Aubrey O'Day claims Diddy's masters offer to Danity Kane is garbage

Aubrey O'Day claims Diddy's masters offer to Danity Kane is garbage
Aubrey O'Day is speaking out over facts around the return of publishing rights in Diddy's agreement with Bad Boy musicians.

Combs made the decision to "reassign the label's publishing rights" to artists like Faith Evans, Ma$e, The LOX, 112, and Biggie Small's estate, according to Revolt TV. However, Mark Curry, a former rapper for Bad Boy, is unimpressed.

"What's the current value?" Curry earlier stated in a social media video. He returned mine to me a long time ago. I asked, "Why don't you just keep it and pay me?" since it is insulting. Money, not publication, is what I seek.

On a recent edition of the Only Stans podcast, O'Day expressed apprehension regarding Diddy's publishing arrangement with her band Danity Kane.

As she reads the terms of the agreement to host Glenny Balls from her phone, O'Day added, "I have to release him for any claims or wrongdoings or actions prior to the date of the release," according to Complex. "I am required to sign a non-disclosure agreement pledging that I will never publicly disparage Puff, Bad Boy, Janice Combs, Justin Combs Music, EMI, or Sony."

Comparing Dainty Kane's arrangement to the estimated $48 million the group's two platinum albums under Bad Boy brought in, Complex notes that she would only receive between $800 and $900 in royalties.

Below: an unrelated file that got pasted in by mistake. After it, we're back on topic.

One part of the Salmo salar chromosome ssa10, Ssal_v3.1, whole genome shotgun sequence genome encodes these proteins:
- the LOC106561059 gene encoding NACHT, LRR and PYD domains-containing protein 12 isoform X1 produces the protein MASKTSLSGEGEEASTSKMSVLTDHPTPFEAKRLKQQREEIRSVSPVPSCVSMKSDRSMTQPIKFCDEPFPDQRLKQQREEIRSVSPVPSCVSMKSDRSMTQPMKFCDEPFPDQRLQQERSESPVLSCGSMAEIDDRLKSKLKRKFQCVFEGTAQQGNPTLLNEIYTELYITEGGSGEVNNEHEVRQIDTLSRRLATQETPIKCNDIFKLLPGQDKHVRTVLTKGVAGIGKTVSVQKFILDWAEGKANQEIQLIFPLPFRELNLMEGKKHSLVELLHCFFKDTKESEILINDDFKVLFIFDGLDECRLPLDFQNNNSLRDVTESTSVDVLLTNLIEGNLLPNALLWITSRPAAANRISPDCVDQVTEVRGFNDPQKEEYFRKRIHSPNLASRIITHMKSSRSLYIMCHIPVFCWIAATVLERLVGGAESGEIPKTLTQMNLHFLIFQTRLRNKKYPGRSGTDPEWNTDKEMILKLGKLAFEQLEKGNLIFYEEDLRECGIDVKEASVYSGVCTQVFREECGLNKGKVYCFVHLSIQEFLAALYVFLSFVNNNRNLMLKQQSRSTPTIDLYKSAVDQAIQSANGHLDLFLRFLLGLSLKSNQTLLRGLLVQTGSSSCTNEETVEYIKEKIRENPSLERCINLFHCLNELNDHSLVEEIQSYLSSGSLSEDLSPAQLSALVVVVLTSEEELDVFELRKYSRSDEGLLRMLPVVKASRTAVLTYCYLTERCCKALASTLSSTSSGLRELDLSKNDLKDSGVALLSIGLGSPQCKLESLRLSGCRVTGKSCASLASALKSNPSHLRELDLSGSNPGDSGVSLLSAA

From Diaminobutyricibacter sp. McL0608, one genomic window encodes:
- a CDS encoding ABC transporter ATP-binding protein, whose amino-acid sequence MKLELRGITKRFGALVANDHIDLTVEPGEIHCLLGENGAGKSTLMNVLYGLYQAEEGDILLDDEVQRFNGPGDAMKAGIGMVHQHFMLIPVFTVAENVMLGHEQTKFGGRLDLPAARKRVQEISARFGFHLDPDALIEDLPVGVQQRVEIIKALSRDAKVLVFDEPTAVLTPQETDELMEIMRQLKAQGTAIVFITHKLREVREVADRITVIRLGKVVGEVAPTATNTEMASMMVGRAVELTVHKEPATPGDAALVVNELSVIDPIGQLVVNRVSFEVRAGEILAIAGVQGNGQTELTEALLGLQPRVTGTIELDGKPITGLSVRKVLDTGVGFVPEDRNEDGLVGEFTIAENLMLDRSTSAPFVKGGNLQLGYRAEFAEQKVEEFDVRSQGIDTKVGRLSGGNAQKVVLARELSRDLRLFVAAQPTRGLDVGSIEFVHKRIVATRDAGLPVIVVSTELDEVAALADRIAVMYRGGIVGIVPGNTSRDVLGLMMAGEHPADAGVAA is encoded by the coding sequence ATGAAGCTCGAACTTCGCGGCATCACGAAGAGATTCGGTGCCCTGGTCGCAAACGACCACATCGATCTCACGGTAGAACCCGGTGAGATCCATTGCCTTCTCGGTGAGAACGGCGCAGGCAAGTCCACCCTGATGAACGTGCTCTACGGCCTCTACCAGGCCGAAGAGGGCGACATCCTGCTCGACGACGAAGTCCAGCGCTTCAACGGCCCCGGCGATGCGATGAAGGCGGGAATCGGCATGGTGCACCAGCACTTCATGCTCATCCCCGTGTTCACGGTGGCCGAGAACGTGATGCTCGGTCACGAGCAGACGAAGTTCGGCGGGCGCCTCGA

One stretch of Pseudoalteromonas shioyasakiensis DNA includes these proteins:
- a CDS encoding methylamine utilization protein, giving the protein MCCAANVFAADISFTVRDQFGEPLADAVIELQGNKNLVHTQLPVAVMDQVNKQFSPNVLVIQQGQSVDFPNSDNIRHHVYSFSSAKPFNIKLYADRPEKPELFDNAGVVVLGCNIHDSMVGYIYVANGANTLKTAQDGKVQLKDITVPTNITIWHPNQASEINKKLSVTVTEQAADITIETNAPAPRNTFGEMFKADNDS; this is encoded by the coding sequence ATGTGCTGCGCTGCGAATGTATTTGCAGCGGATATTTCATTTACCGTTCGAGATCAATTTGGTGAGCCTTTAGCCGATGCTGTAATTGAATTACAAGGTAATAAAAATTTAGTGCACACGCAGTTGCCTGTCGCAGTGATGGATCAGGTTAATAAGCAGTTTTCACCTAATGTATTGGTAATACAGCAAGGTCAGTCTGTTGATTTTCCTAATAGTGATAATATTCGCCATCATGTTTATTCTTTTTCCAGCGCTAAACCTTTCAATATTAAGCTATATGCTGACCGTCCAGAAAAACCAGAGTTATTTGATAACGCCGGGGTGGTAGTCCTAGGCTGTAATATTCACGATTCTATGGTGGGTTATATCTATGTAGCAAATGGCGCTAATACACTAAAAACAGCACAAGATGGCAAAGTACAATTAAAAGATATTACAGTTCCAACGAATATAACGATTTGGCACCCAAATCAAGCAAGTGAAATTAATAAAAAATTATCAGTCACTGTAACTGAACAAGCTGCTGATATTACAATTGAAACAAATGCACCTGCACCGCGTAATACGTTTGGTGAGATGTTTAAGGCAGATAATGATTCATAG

"To stay quiet on Puff, this is just some meager streaming money," O'Day remarked.

"This is the real deal—a few hundred bucks in exchange for giving up the right to never again tell the narrative of what I went through,” she continued.

O'Day also criticized Paramount+, the streaming service owned by MTV, for neglecting to rerun the reality series "Making the Band," which chronicled Danity Kane's creation.

They don't rebroadcast [Making the Band], so we're not even going to have the 'Oh hey, I remember this' kind of buzz. "Let me hire them for something, they're cult classics," she remarked in the podcast.

Two of the five members, according to O'Day, declined to sign Diddy's publishing contract.

In the end, all we're willing to do is look the other way. It's funny that Diddy is essentially renowned for not paying his artists, yet you move on and find something funny that he posted on TikTok. However, what about those who gave up their six years of employment to labor in a field where someone made, what, 48 million dollars, and we never saw a dime of that? For years of our life, we spent years on stage in thongs and five-inch heels, and we saw none of it, the woman clarified.
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